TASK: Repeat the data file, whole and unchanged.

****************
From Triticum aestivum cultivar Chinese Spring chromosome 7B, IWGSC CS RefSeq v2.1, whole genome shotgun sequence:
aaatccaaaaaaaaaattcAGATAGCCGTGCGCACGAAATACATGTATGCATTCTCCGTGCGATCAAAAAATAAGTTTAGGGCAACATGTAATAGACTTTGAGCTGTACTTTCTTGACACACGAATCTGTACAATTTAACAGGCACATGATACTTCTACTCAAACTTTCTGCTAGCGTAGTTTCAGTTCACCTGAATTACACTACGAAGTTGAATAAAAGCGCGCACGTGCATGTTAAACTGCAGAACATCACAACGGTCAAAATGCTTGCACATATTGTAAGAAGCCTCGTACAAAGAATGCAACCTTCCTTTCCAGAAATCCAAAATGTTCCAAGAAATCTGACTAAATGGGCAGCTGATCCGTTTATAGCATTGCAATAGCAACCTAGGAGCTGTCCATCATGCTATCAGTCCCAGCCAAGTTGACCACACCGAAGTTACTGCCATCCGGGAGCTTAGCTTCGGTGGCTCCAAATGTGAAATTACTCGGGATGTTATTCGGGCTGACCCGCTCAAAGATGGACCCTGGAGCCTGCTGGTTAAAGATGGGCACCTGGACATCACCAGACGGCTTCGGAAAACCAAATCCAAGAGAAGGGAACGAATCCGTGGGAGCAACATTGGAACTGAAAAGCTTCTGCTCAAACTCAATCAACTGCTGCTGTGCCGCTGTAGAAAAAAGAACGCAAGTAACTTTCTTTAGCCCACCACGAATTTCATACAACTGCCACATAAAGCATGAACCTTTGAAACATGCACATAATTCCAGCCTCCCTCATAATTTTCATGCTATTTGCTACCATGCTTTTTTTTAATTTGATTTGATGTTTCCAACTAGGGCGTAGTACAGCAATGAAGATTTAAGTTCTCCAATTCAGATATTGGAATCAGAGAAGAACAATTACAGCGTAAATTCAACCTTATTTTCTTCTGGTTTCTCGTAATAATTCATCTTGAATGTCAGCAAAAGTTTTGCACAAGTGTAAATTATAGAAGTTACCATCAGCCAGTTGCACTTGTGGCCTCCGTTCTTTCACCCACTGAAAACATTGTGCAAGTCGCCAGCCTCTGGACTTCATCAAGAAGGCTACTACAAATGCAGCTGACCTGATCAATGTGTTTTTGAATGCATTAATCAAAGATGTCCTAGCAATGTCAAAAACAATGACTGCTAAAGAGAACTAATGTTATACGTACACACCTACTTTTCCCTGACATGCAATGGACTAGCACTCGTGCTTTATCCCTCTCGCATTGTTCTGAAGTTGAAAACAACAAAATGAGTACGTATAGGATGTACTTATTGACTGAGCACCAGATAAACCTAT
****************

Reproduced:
From Triticum aestivum cultivar Chinese Spring chromosome 7B, IWGSC CS RefSeq v2.1, whole genome shotgun sequence:
aaatccaaaaaaaaaattcAGATAGCCGTGCGCACGAAATACATGTATGCATTCTCCGTGCGATCAAAAAATAAGTTTAGGGCAACATGTAATAGACTTTGAGCTGTACTTTCTTGACACACGAATCTGTACAATTTAACAGGCACATGATACTTCTACTCAAACTTTCTGCTAGCGTAGTTTCAGTTCACCTGAATTACACTACGAAGTTGAATAAAAGCGCGCACGTGCATGTTAAACTGCAGAACATCACAACGGTCAAAATGCTTGCACATATTGTAAGAAGCCTCGTACAAAGAATGCAACCTTCCTTTCCAGAAATCCAAAATGTTCCAAGAAATCTGACTAAATGGGCAGCTGATCCGTTTATAGCATTGCAATAGCAACCTAGGAGCTGTCCATCATGCTATCAGTCCCAGCCAAGTTGACCACACCGAAGTTACTGCCATCCGGGAGCTTAGCTTCGGTGGCTCCAAATGTGAAATTACTCGGGATGTTATTCGGGCTGACCCGCTCAAAGATGGACCCTGGAGCCTGCTGGTTAAAGATGGGCACCTGGACATCACCAGACGGCTTCGGAAAACCAAATCCAAGAGAAGGGAACGAATCCGTGGGAGCAACATTGGAACTGAAAAGCTTCTGCTCAAACTCAATCAACTGCTGCTGTGCCGCTGTAGAAAAAAGAACGCAAGTAACTTTCTTTAGCCCACCACGAATTTCATACAACTGCCACATAAAGCATGAACCTTTGAAACATGCACATAATTCCAGCCTCCCTCATAATTTTCATGCTATTTGCTACCATGCTTTTTTTTAATTTGATTTGATGTTTCCAACTAGGGCGTAGTACAGCAATGAAGATTTAAGTTCTCCAATTCAGATATTGGAATCAGAGAAGAACAATTACAGCGTAAATTCAACCTTATTTTCTTCTGGTTTCTCGTAATAATTCATCTTGAATGTCAGCAAAAGTTTTGCACAAGTGTAAATTATAGAAGTTACCATCAGCCAGTTGCACTTGTGGCCTCCGTTCTTTCACCCACTGAAAACATTGTGCAAGTCGCCAGCCTCTGGACTTCATCAAGAAGGCTACTACAAATGCAGCTGACCTGATCAATGTGTTTTTGAATGCATTAATCAAAGATGTCCTAGCAATGTCAAAAACAATGACTGCTAAAGAGAACTAATGTTATACGTACACACCTACTTTTCCCTGACATGCAATGGACTAGCACTCGTGCTTTATCCCTCTCGCATTGTTCTGAAGTTGAAAACAACAAAATGAGTACGTATAGGATGTACTTATTGACTGAGCACCAGATAAACCTAT